There have been some interesting studies done on the situation in post Soviet era Cuba being forced to go low carbon across the board. They’ve become very creative in creating urban gardens in empty lots, yards, and containers to sustain themselves. My guess is that we are going to be forced to take their lead in the coming years as carbon based fuels become more scarce and expensive.
I wonder how much the numbers improve if you take backyard (or front yard for that matter) gardening into account. If most people with the yard to do so planted a garden and then put-up the harvest how much of their food could they produce?
Many cities around the world produce 35-50% of what they consume in or close to city, including Moscow, Havana and Hong Kong. Fruits and vegetables are mostly water and well suited to intensive cultivation. I don’t believe that growing the nation’s vegetables in California with industrial agriculture and sending them to Seattle by truck is truly more energy efficient, and even if it is, I don’t care. I can walk outdoors in my fuzzy bathrobe and get fresh organic vegetables from what used to be my front lawn most of the year. Not only is it cheaper, fresher and more interesting than buying limp broccoli that spent three days in a truck, there are far fewer parts of the system to break. My inputs are city water, seeds and some local horse poop, compared to a whole industrial agriculture system. The heavy carbohydrates are field crops, but we even have some of those not too far away. The Palouse produces pulses and soft white wheat. Idaho is part of the nation’s breadbasket. I never have believed in the purist 100 mile diet anyway. Coffee, tea, cocoa and spices are compact, valuable and relatively light,and have been international trade commodities since long before the industrial age. Good for Matt, to crunch the numbers. The next level of analysis requires a close look at each neighborhood, looking for roundabouts, planting strips and vacant lots that can be planted in vegetables and places for fruit or nut trees. Small meat animals are raised in cities all over the world. Flat roofs are great for pigeon coops. The janitor had a squab raising operation on top of the high school when I was a kid.
Amy, your idea sounds great, but our economy generates value in large part by specialization. Not everyone is good at gardening or canning, as Eric’s post illustrates. Specialization is what lets me do what I do well and lets someone else make my clothes, which I frankly stink at. So, suppose we could let people who are good at farming take advantage of these front and backyard gardens? After all, there are entrepreneur gardeners here in Portland (and I suppose in Seattle too) who for a (big) fee, will plant and care for your garden and deliver the produce to you. But thousands of small parcels would be incredibly inefficient. If you think farmers’ market produce is expensive, think about how much more labor would be required if a farmer had to work over many small plots in front and back yards? Furthermore, there is a trade-off between using open space for gardening and using the space to add density (or add parks to make density more acceptable) so that we can keep our UGBs tight and preserve more farmland outside the urban areas.So…this is a complex problem that requires a variety of solutions.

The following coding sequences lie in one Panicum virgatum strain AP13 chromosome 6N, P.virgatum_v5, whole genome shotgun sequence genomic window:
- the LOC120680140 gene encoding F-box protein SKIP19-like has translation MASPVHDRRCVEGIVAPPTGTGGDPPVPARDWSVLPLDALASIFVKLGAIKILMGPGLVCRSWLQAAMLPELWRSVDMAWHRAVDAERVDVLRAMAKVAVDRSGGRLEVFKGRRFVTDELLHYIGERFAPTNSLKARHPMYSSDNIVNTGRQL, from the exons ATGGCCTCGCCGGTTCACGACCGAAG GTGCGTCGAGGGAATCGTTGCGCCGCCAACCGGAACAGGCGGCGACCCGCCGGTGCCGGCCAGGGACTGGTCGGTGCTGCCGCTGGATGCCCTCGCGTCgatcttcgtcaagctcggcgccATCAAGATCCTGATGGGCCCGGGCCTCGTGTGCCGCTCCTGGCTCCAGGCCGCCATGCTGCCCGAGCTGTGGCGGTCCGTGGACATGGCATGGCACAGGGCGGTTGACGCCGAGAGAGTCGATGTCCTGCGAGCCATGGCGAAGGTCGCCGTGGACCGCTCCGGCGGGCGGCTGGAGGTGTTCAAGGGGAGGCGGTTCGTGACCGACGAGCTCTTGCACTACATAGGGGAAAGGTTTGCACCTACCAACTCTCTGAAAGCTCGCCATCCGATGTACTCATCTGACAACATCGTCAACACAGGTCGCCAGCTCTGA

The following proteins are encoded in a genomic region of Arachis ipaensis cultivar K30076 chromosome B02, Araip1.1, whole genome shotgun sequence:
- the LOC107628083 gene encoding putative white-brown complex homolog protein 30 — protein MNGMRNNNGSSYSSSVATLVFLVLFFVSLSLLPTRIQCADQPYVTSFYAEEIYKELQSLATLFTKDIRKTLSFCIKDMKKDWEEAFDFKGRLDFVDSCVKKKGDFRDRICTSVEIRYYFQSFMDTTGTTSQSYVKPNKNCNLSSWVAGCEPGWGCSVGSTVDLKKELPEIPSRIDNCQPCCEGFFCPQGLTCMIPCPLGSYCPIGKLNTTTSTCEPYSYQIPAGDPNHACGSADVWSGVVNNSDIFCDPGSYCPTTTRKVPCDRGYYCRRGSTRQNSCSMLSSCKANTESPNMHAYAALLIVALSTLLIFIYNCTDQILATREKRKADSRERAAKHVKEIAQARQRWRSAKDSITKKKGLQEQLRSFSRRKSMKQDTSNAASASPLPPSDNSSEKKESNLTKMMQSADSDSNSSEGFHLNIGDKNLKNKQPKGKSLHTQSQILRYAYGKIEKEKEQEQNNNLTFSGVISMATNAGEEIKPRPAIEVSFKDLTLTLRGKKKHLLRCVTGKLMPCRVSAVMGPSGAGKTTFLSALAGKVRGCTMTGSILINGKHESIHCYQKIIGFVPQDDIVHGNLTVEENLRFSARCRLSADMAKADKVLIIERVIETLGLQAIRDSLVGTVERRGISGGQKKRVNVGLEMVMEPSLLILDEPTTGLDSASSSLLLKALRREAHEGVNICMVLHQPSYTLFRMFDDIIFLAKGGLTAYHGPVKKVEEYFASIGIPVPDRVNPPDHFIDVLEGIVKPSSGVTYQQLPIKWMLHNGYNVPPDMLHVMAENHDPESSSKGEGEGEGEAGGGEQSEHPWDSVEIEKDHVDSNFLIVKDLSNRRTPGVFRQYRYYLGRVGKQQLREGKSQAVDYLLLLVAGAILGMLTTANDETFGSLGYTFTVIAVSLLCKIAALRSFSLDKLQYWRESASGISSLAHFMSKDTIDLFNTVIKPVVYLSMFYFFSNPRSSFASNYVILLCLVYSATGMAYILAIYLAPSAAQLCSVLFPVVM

Actually, Eric, your comment that “a big chunk of that transportation figure is from consumers getting to and from the store (or farmers’ market)” is not accurate.The study states, “It should be noted that this figure [11%] does not include consumer transport to and from retail stores, which is both outside the scope of this study and complicated by multipurpose trips.” VOL. 42, NO. 10, 2008 / ENVIRONMENTAL SCIENCE & TECHNOLOGY / p. 3509http://pubs.acs.org/cgi-bin/sample.cgi/esthag/2008/42/i10/pdf/es702969f.pdfWhat’s interesting is that the “final delivery from producer to retailcontributes only 4%” of total food greenhouse gas emissions. This is the “food miles” part of the equation that locavores key in on.Having an affinity for local food myself, I find it hard to argue with good scientific data that challenges the easy “intuitive” preconceptions that many of us have about “food miles”.
Eric de Place
Nice catch, Dave—thanks.I was making assumptions based on other figures I’d seen like this one. It’s a cautionary tale about making assumptions, I guess…